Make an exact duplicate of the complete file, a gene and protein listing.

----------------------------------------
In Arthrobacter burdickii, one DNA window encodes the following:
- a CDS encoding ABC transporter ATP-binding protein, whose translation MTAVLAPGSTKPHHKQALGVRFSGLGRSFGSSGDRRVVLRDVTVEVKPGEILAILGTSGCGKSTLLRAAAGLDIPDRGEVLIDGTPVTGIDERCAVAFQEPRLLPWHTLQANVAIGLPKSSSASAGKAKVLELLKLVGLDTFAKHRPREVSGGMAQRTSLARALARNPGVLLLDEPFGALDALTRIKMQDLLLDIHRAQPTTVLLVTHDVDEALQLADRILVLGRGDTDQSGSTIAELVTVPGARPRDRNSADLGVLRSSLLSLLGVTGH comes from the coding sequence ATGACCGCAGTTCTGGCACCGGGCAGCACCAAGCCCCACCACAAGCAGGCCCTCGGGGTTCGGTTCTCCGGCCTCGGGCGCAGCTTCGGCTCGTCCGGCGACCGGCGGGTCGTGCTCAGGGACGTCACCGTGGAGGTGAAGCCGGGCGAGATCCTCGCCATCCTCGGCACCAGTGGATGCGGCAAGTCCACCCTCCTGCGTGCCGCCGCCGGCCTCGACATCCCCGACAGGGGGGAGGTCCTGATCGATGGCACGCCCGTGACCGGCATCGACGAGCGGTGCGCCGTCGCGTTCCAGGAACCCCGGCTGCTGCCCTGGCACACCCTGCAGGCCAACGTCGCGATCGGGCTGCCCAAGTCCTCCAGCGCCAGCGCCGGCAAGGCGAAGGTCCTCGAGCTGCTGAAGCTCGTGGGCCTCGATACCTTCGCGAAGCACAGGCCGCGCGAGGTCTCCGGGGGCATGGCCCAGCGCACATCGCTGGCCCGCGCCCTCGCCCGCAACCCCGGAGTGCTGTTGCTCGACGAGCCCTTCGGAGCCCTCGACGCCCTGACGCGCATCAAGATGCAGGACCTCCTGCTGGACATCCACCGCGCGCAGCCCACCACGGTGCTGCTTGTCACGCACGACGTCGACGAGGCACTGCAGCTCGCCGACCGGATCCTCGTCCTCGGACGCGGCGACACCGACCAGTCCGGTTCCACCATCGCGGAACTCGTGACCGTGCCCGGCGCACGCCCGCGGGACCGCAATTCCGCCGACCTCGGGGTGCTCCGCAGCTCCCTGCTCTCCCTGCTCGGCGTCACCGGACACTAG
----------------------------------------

In Arthrobacter burdickii, one DNA window encodes the following:
- a CDS encoding ABC transporter ATP-binding protein, whose translation MTAVLAPGSTKPHHKQALGVRFSGLGRSFGSSGDRRVVLRDVTVEVKPGEILAILGTSGCGKSTLLRAAAGLDIPDRGEVLIDGTPVTGIDERCAVAFQEPRLLPWHTLQANVAIGLPKSSSASAGKAKVLELLKLVGLDTFAKHRPREVSGGMAQRTSLARALARNPGVLLLDEPFGALDALTRIKMQDLLLDIHRAQPTTVLLVTHDVDEALQLADRILVLGRGDTDQSGSTIAELVTVPGARPRDRNSADLGVLRSSLLSLLGVTGH comes from the coding sequence ATGACCGCAGTTCTGGCACCGGGCAGCACCAAGCCCCACCACAAGCAGGCCCTCGGGGTTCGGTTCTCCGGCCTCGGGCGCAGCTTCGGCTCGTCCGGCGACCGGCGGGTCGTGCTCAGGGACGTCACCGTGGAGGTGAAGCCGGGCGAGATCCTCGCCATCCTCGGCACCAGTGGATGCGGCAAGTCCACCCTCCTGCGTGCCGCCGCCGGCCTCGACATCCCCGACAGGGGGGAGGTCCTGATCGATGGCACGCCCGTGACCGGCATCGACGAGCGGTGCGCCGTCGCGTTCCAGGAACCCCGGCTGCTGCCCTGGCACACCCTGCAGGCCAACGTCGCGATCGGGCTGCCCAAGTCCTCCAGCGCCAGCGCCGGCAAGGCGAAGGTCCTCGAGCTGCTGAAGCTCGTGGGCCTCGATACCTTCGCGAAGCACAGGCCGCGCGAGGTCTCCGGGGGCATGGCCCAGCGCACATCGCTGGCCCGCGCCCTCGCCCGCAACCCCGGAGTGCTGTTGCTCGACGAGCCCTTCGGAGCCCTCGACGCCCTGACGCGCATCAAGATGCAGGACCTCCTGCTGGACATCCACCGCGCGCAGCCCACCACGGTGCTGCTTGTCACGCACGACGTCGACGAGGCACTGCAGCTCGCCGACCGGATCCTCGTCCTCGGACGCGGCGACACCGACCAGTCCGGTTCCACCATCGCGGAACTCGTGACCGTGCCCGGCGCACGCCCGCGGGACCGCAATTCCGCCGACCTCGGGGTGCTCCGCAGCTCCCTGCTCTCCCTGCTCGGCGTCACCGGACACTAG